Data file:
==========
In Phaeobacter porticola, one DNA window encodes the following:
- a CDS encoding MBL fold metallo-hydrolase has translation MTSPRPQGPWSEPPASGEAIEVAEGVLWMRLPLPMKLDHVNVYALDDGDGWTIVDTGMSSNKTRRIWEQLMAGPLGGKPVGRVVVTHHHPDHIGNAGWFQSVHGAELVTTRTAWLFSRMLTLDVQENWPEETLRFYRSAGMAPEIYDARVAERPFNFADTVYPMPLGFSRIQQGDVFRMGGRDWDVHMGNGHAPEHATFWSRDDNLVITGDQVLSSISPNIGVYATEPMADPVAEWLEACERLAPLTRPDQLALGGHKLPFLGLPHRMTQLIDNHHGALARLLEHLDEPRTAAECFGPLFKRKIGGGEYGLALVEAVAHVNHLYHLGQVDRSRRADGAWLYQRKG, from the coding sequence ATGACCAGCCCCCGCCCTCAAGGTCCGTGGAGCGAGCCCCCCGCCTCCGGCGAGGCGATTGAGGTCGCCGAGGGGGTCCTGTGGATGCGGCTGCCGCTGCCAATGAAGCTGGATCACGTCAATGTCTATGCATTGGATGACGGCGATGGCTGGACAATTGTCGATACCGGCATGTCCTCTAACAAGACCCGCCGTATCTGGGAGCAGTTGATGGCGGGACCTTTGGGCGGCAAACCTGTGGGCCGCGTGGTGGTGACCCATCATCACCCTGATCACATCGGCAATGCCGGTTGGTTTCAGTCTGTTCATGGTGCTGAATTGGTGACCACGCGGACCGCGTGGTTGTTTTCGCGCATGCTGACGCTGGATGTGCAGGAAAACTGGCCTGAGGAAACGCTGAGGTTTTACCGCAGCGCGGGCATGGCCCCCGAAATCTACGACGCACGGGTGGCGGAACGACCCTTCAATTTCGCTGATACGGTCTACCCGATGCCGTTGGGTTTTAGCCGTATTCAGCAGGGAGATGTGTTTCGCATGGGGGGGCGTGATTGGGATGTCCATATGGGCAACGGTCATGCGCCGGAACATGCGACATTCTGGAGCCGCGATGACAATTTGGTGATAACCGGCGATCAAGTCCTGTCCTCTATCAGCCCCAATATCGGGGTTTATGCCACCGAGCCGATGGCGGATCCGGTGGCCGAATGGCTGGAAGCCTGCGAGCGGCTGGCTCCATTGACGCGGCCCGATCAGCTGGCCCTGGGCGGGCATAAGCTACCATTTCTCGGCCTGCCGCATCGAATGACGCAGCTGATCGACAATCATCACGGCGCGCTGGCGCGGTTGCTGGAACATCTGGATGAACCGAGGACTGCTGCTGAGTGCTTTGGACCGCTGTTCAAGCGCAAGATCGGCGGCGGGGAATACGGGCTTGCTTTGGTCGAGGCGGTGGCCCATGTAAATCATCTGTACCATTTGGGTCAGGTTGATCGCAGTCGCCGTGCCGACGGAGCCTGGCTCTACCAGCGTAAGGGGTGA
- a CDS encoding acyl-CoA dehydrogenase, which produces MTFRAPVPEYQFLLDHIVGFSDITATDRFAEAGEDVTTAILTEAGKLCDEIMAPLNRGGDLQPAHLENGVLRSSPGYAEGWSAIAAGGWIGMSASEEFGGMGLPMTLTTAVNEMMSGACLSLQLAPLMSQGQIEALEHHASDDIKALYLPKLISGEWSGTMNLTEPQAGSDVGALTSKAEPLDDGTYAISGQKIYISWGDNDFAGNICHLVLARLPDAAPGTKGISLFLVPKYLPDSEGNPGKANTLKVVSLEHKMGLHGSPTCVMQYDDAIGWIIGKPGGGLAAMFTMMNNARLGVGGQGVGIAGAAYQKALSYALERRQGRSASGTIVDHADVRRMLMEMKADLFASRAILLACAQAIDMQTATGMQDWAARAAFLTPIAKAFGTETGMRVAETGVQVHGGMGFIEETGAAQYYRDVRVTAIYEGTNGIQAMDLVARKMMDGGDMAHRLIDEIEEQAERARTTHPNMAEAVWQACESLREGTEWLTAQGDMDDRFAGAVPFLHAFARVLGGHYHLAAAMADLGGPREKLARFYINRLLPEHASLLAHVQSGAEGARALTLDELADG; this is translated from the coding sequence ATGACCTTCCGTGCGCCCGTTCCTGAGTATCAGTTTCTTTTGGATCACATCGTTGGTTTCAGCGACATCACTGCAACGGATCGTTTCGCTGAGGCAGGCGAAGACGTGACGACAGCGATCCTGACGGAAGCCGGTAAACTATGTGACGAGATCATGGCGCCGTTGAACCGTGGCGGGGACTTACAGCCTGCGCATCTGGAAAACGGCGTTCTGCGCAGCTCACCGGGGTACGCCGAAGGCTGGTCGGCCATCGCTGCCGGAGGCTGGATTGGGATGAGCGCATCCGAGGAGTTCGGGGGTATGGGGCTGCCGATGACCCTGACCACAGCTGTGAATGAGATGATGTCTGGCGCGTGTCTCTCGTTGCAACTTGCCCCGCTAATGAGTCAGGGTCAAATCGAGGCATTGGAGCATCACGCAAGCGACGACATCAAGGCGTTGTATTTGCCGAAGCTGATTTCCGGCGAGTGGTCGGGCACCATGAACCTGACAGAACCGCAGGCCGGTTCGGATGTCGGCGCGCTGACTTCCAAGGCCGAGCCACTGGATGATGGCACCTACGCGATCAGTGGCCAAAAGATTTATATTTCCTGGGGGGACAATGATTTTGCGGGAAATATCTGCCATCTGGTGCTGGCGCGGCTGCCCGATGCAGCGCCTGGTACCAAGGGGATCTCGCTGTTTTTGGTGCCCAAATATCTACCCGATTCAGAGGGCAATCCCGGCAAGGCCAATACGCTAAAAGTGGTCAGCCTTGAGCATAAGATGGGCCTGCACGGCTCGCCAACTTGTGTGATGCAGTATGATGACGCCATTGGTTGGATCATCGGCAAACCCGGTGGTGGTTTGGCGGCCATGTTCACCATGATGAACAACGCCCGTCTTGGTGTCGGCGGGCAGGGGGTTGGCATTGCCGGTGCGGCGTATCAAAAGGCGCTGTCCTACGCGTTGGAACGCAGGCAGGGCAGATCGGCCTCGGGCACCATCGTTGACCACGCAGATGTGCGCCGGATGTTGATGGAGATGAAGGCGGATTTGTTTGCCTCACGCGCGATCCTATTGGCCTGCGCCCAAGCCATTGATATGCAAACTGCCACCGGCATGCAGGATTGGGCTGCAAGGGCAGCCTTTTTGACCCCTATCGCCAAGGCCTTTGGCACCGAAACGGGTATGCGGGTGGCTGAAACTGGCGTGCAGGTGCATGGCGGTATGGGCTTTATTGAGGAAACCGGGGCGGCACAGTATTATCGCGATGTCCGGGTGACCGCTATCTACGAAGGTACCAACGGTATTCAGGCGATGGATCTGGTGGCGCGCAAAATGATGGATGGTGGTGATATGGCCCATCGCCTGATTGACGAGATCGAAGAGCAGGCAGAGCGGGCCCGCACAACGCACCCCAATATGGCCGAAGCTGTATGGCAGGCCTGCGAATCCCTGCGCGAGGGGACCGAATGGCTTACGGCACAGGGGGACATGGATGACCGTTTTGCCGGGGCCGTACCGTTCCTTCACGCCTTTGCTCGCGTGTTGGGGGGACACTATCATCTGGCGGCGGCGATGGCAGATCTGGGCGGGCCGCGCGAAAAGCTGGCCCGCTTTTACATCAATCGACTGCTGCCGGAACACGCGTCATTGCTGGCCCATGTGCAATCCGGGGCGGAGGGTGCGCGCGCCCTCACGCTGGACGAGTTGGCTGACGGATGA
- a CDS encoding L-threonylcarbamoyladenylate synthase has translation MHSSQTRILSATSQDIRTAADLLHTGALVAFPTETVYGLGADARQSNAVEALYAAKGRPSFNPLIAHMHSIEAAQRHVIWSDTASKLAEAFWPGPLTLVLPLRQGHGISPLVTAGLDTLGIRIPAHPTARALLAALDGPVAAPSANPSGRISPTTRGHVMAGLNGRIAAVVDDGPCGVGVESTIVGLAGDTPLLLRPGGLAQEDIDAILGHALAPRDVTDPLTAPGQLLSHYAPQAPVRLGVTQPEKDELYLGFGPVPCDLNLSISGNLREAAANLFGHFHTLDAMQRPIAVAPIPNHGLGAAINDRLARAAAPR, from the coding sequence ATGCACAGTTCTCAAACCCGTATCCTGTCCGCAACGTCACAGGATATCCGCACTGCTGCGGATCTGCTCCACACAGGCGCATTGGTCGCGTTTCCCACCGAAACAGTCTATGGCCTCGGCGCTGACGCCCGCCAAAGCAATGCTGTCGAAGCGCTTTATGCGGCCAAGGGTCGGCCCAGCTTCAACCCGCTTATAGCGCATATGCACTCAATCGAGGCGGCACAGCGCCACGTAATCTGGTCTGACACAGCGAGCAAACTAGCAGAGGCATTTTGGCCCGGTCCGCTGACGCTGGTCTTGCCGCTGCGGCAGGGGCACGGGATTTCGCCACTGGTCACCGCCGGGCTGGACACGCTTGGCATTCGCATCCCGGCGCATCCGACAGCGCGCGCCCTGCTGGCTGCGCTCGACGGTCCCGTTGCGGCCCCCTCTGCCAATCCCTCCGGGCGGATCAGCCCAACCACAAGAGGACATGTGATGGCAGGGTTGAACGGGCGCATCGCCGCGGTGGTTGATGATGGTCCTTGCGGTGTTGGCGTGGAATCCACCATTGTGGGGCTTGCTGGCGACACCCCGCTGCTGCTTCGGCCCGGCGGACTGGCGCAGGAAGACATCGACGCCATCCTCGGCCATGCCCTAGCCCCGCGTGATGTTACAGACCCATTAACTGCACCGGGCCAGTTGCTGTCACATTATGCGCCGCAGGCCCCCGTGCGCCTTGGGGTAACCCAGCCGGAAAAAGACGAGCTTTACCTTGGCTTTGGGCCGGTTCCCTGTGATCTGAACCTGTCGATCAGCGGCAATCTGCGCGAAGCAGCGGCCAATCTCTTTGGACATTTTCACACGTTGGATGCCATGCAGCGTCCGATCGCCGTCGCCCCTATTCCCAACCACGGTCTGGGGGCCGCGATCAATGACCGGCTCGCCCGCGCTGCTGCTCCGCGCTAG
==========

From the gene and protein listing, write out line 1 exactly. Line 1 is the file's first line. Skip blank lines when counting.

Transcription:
In Phaeobacter porticola, one DNA window encodes the following: